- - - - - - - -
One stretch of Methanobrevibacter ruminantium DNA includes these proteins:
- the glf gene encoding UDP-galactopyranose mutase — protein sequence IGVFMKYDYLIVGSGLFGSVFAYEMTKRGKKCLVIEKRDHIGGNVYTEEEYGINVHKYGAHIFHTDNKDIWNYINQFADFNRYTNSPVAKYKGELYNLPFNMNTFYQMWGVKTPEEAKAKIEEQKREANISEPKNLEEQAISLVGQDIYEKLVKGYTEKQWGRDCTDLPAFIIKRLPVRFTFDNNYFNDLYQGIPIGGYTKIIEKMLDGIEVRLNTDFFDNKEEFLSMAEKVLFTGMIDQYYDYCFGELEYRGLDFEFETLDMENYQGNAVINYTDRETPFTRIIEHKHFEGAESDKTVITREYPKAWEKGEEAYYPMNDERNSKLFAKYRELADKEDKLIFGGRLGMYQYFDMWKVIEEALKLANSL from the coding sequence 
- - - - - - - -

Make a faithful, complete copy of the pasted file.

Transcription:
One stretch of Methanobrevibacter ruminantium DNA includes these proteins:
- the glf gene encoding UDP-galactopyranose mutase — protein sequence IGVFMKYDYLIVGSGLFGSVFAYEMTKRGKKCLVIEKRDHIGGNVYTEEEYGINVHKYGAHIFHTDNKDIWNYINQFADFNRYTNSPVAKYKGELYNLPFNMNTFYQMWGVKTPEEAKAKIEEQKREANISEPKNLEEQAISLVGQDIYEKLVKGYTEKQWGRDCTDLPAFIIKRLPVRFTFDNNYFNDLYQGIPIGGYTKIIEKMLDGIEVRLNTDFFDNKEEFLSMAEKVLFTGMIDQYYDYCFGELEYRGLDFEFETLDMENYQGNAVINYTDRETPFTRIIEHKHFEGAESDKTVITREYPKAWEKGEEAYYPMNDERNSKLFAKYRELADKEDKLIFGGRLGMYQYFDMWKVIEEALKLANSL from the coding sequence 